Issue(s): Spider-Woman #34, Spider-Woman #35
...and gets ready to move her from LA to San Francisco with Lindsay (a strong female supporting character, and the only one that Claremont keeps).
Along the way she runs into Hammer & Anvil...
...a forest fire...
...and Angar the Screamer.
Thankfully, Stephen Leialoha remains on the book. His art has been the highlight of recent issues, so now that he's coupled with a good writer this book will be in good shape. Unfortunately, Claremont will only be on the book for a year.
We're reminded in this story that Spider-Woman still has her pheromone problem. It's normally kept under check by the pills she got in Spider-Woman #19, but she briefly stops taking them in this arc and the results are immediate.
Quality Rating: B-
Chronological Placement Considerations: N/A
Continuity Insert? N
My Reprint: N/A
Inbound References (3): showAngar the Screamer, Anvil, Hammer, Lindsay McCabe, Scotty McDowell, Spider-Woman (Jessica Drew)
I find Claremont's Spider-Woman's run not exactly good, but certainly revealing - of Claremont's strenghts and shortcomings as a writer if not necessarily of Spider-Woman's as a character. It helps that this is one of the comparatively few solo books that he wrote, and relatively early in his career.
Objectively, the stories themselves were sort of bland. And while Claremont is often praised for characterization, I find the merits to be heavily centered on concept as opposed to implementation. His writing (here as in most other books) is usually heavy-handed and lacking in nuance to the point of distraction. Still, he tends to have good character insights (less often with his own creations such as Ororo) and would probably have made a good line editor had he tried his hand at that line of work. His own ability to develop and implement those insights is often over-estimated. Much is hinted or even informed, not too much is actually developed organically on panel.
Still, he was a tremendous boon for Spider-Woman at this point. Gone are the troubles fighting serial murder clowns with gimmick gadgets and the need for hitchhiking during crime-fighting, which probably felt like characterization under Fleisher, but only made Jessica feel amateurish and incompetent. Scotty is allowed to develop, even if that leads to writing the character out of the book. So is Lindsay, who becomes more of a real character. Even Jessica becomes more proactive if perhaps reckless.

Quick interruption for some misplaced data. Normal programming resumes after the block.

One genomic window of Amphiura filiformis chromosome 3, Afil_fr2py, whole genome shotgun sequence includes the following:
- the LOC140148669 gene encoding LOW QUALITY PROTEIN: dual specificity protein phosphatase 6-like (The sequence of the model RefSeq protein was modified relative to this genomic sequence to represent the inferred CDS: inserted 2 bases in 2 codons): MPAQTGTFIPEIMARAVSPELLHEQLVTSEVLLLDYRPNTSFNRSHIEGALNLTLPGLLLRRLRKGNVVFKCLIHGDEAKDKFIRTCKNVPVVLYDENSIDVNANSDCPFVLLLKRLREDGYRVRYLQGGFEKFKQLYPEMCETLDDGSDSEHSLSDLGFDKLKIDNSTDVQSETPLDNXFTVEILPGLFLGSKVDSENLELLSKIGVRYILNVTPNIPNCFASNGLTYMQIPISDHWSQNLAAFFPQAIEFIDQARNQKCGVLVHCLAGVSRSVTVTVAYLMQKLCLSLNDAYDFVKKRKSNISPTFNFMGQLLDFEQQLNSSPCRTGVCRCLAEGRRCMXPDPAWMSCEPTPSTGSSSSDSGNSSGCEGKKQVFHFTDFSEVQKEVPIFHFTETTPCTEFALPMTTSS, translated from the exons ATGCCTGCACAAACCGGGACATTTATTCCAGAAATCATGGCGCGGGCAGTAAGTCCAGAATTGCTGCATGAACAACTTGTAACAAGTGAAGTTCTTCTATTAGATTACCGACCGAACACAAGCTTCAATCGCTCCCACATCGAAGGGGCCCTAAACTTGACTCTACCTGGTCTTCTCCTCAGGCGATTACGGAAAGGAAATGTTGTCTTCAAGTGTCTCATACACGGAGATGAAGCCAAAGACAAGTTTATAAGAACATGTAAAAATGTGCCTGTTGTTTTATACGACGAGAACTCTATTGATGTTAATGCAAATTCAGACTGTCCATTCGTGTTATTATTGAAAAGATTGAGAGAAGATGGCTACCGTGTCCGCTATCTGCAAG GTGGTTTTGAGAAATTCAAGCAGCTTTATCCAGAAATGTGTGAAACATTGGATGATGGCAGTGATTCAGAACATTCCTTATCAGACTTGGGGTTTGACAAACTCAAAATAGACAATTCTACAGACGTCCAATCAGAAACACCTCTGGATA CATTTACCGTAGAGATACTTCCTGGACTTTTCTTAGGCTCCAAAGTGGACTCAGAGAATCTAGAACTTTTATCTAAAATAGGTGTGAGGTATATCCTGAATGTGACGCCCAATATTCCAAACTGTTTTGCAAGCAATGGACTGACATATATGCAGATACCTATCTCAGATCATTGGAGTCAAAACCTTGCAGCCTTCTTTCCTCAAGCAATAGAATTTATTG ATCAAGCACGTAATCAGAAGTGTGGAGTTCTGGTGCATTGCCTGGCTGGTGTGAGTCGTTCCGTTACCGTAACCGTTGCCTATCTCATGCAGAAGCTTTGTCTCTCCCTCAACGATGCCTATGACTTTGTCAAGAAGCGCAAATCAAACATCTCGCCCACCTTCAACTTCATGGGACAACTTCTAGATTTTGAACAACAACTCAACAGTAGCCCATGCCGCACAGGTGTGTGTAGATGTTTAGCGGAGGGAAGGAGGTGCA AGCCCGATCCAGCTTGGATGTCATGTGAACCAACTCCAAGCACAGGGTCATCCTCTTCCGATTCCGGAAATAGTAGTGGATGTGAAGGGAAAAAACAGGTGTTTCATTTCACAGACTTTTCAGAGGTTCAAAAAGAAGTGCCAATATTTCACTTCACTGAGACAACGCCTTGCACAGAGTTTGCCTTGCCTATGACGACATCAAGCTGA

Posted by: Luis Dantas | May 2, 2018 3:42 AM
Claremont's run on Spider-Woman improved quality, but failed to make it a successful series. He jettisoned what wasn't working with Fleisher's run, but didn't retain any of the few successful elements from the title's earlier efforts. As a result, it's hard to see why an early fan of the series would have kept buying. The title is almost unrecognizable. These is no sense of continuity on this title which is soon going into its fourth year.
Claremont will make some good decisions and bad. Bringing back Hydra is a good decision, but making Viper Jessica's mom is bad. Bringing back Morgan Le Fay is bad - all the magic elements from Wolfman's run doesn't work. Establishing the Yakuza as long term villains for a west coast hero is good, but not in the strange way its done.
But the most important failure is that Claremont is the fourth straight main writer of this title who doesn't establish a good rogue's gallery. If he had brought back some of her more interesting villains (Brothers Grimm, Gypsy Moth or Nekra), it would have gone a long way to establish that while he built on Hydra and Yakuza as new foes. Instead, Spider-Woman is losing everything that made her distinct.
Claremont's work is strong, but he has a tendency to make everything "generic Claremont". He's a genre all his own. His work on X-Men made that seem very much part of the X-Men's identity. But reusing those elements again and again on other series didn't work as well.
Posted by: Chris | May 20, 2018 10:52 AM
Comments are now closed.
|SuperMegaMonkey home | Comics Chronology home|